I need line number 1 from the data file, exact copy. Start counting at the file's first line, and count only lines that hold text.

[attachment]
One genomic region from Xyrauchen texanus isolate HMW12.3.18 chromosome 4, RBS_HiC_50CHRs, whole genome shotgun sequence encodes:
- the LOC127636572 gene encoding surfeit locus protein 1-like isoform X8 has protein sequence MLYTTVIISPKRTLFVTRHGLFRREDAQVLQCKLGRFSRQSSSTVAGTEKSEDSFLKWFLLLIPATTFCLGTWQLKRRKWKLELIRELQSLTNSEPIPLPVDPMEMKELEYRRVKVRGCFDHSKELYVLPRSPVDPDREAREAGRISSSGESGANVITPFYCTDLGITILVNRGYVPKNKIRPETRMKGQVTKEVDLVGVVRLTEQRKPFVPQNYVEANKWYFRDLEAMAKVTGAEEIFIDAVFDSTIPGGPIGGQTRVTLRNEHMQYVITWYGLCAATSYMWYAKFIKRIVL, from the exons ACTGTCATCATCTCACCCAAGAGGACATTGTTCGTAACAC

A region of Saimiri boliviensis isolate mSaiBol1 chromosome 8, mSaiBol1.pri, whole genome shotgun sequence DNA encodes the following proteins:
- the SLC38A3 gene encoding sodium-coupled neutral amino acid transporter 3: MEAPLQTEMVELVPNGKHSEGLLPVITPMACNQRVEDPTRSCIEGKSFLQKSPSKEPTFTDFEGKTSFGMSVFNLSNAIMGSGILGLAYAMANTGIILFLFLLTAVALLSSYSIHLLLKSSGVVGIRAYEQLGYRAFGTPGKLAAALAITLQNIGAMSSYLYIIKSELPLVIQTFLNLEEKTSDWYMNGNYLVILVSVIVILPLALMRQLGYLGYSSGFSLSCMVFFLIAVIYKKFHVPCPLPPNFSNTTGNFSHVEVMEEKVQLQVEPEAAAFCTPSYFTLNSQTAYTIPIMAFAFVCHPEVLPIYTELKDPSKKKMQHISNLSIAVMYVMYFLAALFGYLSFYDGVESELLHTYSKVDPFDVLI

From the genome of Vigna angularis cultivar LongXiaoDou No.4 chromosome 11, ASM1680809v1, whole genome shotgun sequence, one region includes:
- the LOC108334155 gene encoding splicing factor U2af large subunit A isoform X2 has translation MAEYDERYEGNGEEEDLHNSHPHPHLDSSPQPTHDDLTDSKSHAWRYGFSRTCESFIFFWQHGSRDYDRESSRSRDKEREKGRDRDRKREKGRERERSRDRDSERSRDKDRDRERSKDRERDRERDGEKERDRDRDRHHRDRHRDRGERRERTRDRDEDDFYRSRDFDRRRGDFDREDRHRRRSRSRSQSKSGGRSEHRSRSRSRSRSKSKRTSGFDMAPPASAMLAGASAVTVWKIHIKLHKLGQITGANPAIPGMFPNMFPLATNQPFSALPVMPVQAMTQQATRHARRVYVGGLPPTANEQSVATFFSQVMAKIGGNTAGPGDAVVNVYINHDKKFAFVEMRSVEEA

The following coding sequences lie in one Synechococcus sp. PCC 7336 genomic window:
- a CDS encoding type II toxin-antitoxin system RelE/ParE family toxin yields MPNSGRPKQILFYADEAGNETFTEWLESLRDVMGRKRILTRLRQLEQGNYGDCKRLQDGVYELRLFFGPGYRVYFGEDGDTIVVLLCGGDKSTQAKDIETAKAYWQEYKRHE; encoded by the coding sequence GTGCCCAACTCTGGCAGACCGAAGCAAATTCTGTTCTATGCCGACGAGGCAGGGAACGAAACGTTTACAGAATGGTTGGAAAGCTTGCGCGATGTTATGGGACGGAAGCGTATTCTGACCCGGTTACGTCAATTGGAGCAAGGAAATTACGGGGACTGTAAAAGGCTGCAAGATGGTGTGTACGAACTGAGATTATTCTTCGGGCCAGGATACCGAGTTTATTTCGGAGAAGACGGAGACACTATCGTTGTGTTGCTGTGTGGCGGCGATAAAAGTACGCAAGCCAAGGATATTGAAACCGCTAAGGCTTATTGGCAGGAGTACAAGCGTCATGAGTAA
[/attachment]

One genomic region from Xyrauchen texanus isolate HMW12.3.18 chromosome 4, RBS_HiC_50CHRs, whole genome shotgun sequence encodes: